Influenza epidemic in United States. St. Louis, Missouri, Red Cross Motor Corps on duty, October 1918. (National Archives)

What about historians? What predictions might we make based on observations about the past? Certainly, reading the “Then and Now” commentaries offered by my colleagues, we can see the case for the shattering impact that pandemics have had on human societies across the ages and the ways in which they ushered social, cultural, economic, and political changes scarcely imagined before various diseases took their tolls. My own field of study, the history of the North American frontier and West, can’t be understood without reckoning with the calamitous decline of Indian populations that followed the spread of “Old World” pathogens into the “New World.”

Still, I would introduce a note of caution about forecasting far-reaching and enduring changes based on the record from past pandemics. By way of example, I point to the Flu Pandemic of 1918-1919, to which the current Covid-19 outbreak is most often now compared. Historians have of late become much more attentive to what was called “the Spanish Flu,” examining anew its spread and devastation and scrutinizing how different policies in different places succeeded and failed in limiting deaths and rebounding economies.

Yet, when I skim through history textbooks (all of which were written and published before Covid-19 arrived on the scene), I’m struck by how little attention the pandemic of 1918-1919 receives in them. Yes, some textbooks take note of the event’s ghastly death toll (much greater on a per capita basis than almost all predictions about Covid-19’s ultimate lethality). But in U.S. history textbooks, the account never runs to more than a few sentences, a paragraph at most. And once the pandemic had run its course by June of 1919, it disappears, at least as far textbook histories are concerned. In turning quickly to the “Roaring Twenties,” none of the textbooks connects any of that decade’s major developments back to the pandemic that immediately preceded it. That’s true in world history textbooks too. Indeed, I’m ashamed to acknowledge that my own world history textbook (which does pay considerable attention to the role of earlier pandemics) omits the 1918-1919 one in each of its five editions. I’ve no doubt, though, that it will be incorporated into the sixth edition, and that it will also be given added space in the next round of U.S. history textbooks.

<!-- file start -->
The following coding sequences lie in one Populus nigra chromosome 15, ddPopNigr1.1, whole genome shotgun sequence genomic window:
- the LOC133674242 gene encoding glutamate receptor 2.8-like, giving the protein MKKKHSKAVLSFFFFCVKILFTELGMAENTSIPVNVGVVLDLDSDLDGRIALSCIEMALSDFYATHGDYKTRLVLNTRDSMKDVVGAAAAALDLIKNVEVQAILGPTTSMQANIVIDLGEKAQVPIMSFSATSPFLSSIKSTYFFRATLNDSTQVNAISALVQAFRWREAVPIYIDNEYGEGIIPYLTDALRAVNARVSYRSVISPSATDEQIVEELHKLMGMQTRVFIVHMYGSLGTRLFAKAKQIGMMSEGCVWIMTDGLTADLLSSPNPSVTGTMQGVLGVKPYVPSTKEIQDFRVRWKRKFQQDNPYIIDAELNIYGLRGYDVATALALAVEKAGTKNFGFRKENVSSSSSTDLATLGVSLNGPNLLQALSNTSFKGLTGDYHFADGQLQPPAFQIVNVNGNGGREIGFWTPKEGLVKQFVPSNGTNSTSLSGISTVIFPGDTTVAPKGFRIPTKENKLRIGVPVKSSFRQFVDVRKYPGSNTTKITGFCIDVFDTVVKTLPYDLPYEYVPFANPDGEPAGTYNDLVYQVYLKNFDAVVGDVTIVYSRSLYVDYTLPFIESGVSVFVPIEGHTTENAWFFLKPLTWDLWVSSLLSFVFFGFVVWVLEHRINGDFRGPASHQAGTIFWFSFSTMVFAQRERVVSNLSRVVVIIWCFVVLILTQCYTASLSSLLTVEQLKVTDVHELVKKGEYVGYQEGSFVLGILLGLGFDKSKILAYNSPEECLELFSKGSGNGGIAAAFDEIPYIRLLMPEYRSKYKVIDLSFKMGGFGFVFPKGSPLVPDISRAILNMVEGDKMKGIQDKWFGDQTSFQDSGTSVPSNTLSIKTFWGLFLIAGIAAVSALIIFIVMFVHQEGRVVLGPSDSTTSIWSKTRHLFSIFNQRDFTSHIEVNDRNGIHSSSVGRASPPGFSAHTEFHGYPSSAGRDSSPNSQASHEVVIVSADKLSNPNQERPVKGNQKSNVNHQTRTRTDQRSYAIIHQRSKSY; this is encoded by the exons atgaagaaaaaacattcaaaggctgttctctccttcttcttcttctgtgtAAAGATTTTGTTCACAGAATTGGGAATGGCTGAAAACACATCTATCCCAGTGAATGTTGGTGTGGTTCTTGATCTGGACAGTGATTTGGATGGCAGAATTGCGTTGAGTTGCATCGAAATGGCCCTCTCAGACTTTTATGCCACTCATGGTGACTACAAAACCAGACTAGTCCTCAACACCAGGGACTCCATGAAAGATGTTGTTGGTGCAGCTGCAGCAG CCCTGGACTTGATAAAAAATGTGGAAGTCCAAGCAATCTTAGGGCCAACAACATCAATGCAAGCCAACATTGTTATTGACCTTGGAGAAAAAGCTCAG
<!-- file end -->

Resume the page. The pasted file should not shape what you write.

Which might suggest that generations of textbooks missed (or at least significantly underplayed) the import of the 1918-1919 pandemic. But maybe history textbooks writers didn’t get it wrong? Disruptive and tragic as the episode was, it did not end up upending societies and economies in the U.S. and around the world. In that sense, Warren Harding’s campaign slogan in the presidential election a century ago calling for a “return to normalcy” turned out to be prophetic when it came to the pandemic’s wake.

The science and history of Covid-19

By Soraya de Chadarevian

The public health measures put in place in many countries around the world in the first phase of the response to the current Covid-19 pandemic — the closing of borders, social distancing, quarantine, isolation, hand-washing and the wearing of homemade masks— seem surprisingly traditional and low-tech. Yet a plethora of cutting-edge scientific approaches accompanies these same measures. Some of these techniques derive from the study of other recent epidemics and pandemics. Others are being corralled from independent investigations and a wide variety of scientific and clinical fields by a myriad of public and private, individual, national and international initiatives. The “curves” that the public health measures aim to “flatten” are the result of internationally shared and pooled data and sophisticated modeling tools. Fast genomic sequencing techniques are deployed to test for the virus and to track its trajectory and evolution. New structural biology techniques like cryo-electron microscopy are put to work to determine the 3D molecular structure of the virus, understand the mechanism of its action and design tools to interfere with its functions. The list continues. And there is still much to understand.

This transmission electron microscope image shows SARS-CoV-2—also known as 2019-nCoV, the virus that causes COVID-19—isolated from a patient in the U.S. Credit: NIAID-RML

Yet this should not fool us into thinking that pandemics are biological events and that science will or can decide their outcome. Pandemics follow complex historical trajectories and even if politicians vow to “follow the science,” in the end decisions remain political and moral. The virus, far from being non-discriminatory, strikes some people harder than others for a myriad of social as well as biological reasons and political action must mitigate these effects. Science, which is itself a complex social endeavor, can, and hopefully will play its part in shaping the course of this pandemic and in pointing the way to prevent future ones. But this will require radical rethinking and courageous political action.